The United States is not ready to clean up an oil spill in the Arctic, the head of the Coast Guard said yesterday.
The warning comes as Congress prepares to open up more drilling in a region quickly being transformed by climate change.
Adm. Paul Zukunft said that the challenges of cleaning up the BP PLC Deepwater Horizon oil spill in 2010 in the Gulf of Mexico—where the conditions were much more favorable—show the extreme difficulty of Arctic oil spill recovery.
“We saw during Deepwater Horizon, whenever the seas are over 4 feet, our ability to mechanically remove oil was virtually impossible,” he said at a Washington symposium yesterday hosted by the U.S. Arctic Research Commission. “Four-foot seas up there [in the Arctic] would probably be a pretty darned good day, so certainly environmental conditions weigh heavily in addition to just the remoteness.”
The House budget proposal, which is to be marked up today, could begin the process of opening up drilling in Alaska’s Arctic National Wildlife Refuge. The GOP spending plan, similar to that of the White House, outlines $5 billion that some see as coming from drilling in the refuge, which has long been a target of conservatives in Washington.
In April, President Trump signed an executive order that reversed the Obama administration’s ban on oil and gas development in the Beaufort and Chukchi seas, though it is being contested in court by environmental groups. The Interior Department is also soliciting comments on a new five-year outer continental shelf leasing plan that would replace President Obama’s plan, which the Trump administration has said is too restrictive.
Some parts of the Arctic are more accessible to energy extraction because the region has already been transformed into a new state by climate change, according to the National Oceanic and Atmospheric Administration. The region has set records for low sea ice levels and high temperatures in recent years.
The changing Arctic will increase pressure for more oil and gas drilling in regions once considered too inhospitable. Other countries, including Russia and China, have already constructed deepwater ports and are preparing for more exploration. The United States is not prepared for oil spills and does not yet even have adequate capability of icebreakers that can access hard-to-reach areas.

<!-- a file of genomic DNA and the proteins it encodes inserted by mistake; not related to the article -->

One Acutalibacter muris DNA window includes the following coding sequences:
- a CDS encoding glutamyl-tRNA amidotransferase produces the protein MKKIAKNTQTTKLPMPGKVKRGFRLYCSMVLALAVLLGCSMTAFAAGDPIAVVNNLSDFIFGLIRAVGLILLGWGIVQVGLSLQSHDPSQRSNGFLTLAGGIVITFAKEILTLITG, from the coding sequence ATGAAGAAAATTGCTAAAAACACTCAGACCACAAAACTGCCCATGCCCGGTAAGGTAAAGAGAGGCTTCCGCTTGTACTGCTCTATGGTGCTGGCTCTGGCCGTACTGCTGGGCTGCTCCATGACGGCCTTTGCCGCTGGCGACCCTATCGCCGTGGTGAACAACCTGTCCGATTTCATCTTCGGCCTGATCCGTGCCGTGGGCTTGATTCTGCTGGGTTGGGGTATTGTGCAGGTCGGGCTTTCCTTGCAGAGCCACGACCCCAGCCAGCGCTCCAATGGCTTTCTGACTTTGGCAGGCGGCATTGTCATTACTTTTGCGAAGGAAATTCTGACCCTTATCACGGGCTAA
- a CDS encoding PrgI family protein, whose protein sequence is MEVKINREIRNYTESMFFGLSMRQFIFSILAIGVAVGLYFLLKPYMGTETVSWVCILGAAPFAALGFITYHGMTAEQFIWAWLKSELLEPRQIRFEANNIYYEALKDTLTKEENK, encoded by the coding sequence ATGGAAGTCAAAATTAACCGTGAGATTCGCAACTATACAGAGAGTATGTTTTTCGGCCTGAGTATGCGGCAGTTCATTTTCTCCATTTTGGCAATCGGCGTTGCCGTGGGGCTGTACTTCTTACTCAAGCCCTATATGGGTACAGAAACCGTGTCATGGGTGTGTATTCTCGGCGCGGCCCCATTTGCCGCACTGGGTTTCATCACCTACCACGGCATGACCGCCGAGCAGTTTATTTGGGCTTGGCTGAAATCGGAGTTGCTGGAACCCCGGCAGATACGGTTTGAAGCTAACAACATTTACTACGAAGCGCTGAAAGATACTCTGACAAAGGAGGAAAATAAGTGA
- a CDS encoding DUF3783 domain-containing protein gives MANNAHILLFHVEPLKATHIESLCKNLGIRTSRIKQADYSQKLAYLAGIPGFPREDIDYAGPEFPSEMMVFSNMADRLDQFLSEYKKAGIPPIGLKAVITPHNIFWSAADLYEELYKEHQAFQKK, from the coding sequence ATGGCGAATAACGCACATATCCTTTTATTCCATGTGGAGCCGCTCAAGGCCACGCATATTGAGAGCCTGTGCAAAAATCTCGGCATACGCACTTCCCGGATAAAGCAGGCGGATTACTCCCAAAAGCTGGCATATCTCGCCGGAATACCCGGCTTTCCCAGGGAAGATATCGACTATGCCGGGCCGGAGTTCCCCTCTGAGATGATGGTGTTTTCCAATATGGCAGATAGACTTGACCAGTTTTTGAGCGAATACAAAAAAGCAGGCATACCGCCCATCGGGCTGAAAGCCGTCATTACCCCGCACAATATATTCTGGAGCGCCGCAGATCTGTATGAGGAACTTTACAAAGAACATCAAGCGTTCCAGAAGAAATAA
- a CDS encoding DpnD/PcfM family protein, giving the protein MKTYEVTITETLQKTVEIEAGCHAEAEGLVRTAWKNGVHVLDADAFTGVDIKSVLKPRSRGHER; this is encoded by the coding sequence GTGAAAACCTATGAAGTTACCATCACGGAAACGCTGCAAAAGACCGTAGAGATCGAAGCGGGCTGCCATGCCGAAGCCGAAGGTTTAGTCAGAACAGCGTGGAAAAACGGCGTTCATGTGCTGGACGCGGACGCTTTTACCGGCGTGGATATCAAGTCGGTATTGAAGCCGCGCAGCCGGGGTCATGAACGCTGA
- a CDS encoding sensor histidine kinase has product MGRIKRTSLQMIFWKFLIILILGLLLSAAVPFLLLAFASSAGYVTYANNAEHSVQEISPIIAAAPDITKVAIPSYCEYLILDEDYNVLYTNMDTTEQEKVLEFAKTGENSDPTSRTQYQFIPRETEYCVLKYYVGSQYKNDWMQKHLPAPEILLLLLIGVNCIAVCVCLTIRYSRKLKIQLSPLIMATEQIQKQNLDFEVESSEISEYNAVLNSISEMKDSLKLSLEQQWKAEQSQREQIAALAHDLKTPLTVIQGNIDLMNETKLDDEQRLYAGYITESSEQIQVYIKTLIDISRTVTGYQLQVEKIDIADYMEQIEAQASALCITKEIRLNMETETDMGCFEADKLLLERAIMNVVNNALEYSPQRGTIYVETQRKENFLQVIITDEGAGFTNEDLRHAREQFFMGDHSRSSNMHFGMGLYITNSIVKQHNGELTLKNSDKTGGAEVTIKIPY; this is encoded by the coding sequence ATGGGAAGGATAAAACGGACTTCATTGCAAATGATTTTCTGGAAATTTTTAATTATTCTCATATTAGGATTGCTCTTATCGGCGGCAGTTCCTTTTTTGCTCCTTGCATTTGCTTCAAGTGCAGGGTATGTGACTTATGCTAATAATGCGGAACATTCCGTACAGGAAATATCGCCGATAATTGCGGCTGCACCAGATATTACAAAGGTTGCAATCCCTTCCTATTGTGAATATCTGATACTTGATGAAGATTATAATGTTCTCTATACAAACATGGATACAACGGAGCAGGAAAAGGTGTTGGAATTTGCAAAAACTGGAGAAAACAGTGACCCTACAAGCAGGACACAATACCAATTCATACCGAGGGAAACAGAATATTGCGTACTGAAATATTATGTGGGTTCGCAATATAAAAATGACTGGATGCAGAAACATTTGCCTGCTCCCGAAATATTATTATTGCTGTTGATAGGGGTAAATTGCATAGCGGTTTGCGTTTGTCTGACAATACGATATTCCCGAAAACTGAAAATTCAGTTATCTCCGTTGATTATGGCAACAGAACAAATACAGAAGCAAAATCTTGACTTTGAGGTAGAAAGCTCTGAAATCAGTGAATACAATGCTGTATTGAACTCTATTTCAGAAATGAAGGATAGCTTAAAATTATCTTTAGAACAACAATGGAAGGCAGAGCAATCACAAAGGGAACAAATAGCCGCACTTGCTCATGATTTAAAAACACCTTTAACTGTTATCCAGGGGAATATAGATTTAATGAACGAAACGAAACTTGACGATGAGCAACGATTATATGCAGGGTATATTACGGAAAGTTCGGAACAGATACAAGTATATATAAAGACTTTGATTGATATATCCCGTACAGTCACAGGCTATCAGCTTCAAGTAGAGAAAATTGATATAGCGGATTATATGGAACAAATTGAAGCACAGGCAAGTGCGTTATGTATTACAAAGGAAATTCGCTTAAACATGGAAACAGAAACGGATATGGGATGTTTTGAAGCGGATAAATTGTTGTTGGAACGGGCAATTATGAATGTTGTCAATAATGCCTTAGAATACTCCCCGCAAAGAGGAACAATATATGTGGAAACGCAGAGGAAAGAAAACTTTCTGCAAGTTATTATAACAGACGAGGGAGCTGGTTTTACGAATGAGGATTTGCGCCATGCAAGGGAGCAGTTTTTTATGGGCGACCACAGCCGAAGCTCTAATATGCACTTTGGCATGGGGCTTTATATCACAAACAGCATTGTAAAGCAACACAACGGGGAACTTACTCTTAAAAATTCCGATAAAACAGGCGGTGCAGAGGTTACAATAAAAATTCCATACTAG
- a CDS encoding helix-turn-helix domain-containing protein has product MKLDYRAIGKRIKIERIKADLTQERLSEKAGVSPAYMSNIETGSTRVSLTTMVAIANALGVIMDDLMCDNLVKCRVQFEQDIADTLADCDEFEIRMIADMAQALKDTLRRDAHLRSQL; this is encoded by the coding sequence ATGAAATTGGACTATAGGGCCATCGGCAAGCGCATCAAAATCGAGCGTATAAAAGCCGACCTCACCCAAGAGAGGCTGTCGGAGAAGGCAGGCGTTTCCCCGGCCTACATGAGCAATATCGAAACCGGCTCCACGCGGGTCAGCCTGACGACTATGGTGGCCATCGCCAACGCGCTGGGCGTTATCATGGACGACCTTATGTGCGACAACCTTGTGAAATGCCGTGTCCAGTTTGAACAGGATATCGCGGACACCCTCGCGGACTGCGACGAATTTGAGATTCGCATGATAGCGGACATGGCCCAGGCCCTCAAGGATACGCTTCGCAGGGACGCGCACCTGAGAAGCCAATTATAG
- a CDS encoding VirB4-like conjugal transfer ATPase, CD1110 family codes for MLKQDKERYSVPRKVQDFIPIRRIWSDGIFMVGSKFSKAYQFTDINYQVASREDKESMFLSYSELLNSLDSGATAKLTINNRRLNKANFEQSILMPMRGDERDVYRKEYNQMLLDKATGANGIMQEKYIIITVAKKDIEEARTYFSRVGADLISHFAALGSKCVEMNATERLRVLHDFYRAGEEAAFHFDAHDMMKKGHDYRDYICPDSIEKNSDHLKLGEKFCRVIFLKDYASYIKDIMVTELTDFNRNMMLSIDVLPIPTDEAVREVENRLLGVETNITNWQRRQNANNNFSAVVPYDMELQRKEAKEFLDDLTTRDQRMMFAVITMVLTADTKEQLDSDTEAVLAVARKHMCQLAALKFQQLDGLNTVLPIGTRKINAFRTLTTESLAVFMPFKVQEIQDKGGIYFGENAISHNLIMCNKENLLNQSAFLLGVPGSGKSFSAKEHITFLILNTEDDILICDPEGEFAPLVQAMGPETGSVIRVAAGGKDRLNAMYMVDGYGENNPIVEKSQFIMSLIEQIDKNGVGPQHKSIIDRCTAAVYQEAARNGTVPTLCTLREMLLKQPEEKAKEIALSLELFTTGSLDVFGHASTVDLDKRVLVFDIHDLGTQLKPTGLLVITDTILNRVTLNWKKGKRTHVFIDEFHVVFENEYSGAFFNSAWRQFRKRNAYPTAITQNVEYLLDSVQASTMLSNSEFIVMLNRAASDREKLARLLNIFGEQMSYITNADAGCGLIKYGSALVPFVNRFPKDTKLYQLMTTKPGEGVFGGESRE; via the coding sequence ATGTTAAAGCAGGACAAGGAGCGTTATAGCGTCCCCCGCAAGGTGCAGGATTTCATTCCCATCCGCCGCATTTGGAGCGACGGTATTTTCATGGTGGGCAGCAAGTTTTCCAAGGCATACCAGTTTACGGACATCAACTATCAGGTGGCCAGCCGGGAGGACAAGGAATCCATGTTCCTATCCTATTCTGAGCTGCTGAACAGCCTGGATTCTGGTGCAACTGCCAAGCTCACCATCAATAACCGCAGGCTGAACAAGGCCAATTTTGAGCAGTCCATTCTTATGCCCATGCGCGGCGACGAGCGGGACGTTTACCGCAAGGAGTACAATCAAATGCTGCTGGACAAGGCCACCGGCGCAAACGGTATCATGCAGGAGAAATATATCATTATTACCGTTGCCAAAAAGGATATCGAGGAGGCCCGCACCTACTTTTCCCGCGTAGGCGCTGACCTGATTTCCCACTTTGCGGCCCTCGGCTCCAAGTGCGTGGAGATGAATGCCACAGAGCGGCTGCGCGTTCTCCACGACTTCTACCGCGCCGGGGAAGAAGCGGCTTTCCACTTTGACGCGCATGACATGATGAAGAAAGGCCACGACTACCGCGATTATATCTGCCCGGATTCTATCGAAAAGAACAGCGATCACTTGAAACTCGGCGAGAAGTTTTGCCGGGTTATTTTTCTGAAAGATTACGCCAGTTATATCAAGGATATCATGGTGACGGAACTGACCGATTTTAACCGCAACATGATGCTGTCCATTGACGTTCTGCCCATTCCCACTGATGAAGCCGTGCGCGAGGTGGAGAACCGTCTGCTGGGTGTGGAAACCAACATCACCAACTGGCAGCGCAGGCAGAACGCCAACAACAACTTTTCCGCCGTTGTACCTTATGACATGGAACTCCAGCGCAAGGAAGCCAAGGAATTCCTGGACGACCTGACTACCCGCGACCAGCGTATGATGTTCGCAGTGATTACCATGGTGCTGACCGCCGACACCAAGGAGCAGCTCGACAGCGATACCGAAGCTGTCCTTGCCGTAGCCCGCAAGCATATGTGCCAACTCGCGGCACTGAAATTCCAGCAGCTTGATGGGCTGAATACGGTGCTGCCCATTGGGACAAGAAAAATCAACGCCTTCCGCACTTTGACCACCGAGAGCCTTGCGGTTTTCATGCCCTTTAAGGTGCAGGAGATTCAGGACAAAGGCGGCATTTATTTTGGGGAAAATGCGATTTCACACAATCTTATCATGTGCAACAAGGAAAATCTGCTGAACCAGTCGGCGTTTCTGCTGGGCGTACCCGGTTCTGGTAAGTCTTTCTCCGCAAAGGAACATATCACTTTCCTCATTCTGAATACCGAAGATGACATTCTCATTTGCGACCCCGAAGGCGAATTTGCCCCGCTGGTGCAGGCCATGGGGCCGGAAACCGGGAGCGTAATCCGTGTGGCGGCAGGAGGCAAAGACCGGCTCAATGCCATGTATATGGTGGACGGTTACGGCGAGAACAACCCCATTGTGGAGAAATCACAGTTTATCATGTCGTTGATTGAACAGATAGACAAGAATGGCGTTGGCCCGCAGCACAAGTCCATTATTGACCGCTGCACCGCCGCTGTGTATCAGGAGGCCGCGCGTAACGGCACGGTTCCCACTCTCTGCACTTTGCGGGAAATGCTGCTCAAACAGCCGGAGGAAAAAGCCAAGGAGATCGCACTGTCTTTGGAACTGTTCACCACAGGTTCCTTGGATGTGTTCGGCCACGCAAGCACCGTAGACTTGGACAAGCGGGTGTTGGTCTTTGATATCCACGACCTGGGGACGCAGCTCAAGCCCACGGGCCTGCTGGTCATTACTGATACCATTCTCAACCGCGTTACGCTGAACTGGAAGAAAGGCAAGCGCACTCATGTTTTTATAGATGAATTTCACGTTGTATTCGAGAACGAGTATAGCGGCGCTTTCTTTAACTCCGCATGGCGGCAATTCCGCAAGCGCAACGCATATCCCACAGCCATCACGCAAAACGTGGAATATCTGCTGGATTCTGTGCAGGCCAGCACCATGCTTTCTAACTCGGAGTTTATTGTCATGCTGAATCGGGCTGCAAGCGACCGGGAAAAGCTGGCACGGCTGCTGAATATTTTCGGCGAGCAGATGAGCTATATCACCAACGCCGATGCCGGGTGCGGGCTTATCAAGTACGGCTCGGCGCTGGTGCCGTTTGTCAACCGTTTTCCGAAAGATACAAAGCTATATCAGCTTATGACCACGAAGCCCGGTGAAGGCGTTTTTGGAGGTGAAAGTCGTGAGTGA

Relying on 18th-century maps
The region is expected to open up oil reserves of more than 30 billion barrels of oil as well as more than 200 trillion feet of natural gas, said Sen. Lisa Murkowski (R-Alaska).
Murkowski favors more oil exploration in the region, but she raised another significant issue that could affect the energy industry’s push into the Arctic. She said less than 5 percent of the region has been mapped according to modern standards. Some navigation is still reliant on mapping conducted during the 18th century by British explorer Capt. James Cook, she said. In addition to increased infrastructure, ports and icebreakers, the region needs better mapping to accommodate increased traffic, she said at the NOAA event.
“At this pace we’re at, it will be a hundred years to chart the Arctic—which, given what we’re seeing in increased activity, I don’t think that works out, so we need to step it up here,” she said.
The challenges for cleaning up an oil spill in the Arctic are numerous. There are no viable methods of cleaning up oil from ice and, in addition to weather conditions, much of the area where drilling would take place is incredibly remote, said Rear Adm. Jonathan White, the former chief oceanographer of the Navy and head of its climate change task force.
“The East Coast, West Coast, anywhere in the world except the Arctic, you can get booms, you can get platforms, you can get people and material there,” he said. “In the Arctic, it’s almost like trying to get it to the moon in some cases, especially if it’s in a season where it’s inaccessible; that really doubles, triples the difficulty of responding.”
Serious discussion of oil drilling in the Arctic should be accompanied by proper regulations and investments in technology, said Fran Ulmer, chairwoman of the U.S. Arctic Research Commission and a former member of the BP Deepwater oil spill commission. She said it’s essential for policymakers to also work with industry to reduce risk.
“The best answer is prevention; it’s not really thinking you could have adequate capacity in the Arctic to be able to respond to major spill, because you can’t,” she said. “You can’t because [of] the lack of shore-based infrastructure; you can’t because of the size and dimension of the space you’re talking about.”
Reprinted from Climatewire with permission from E&E News. E&E provides daily coverage of essential energy and environmental news at www.eenews.net.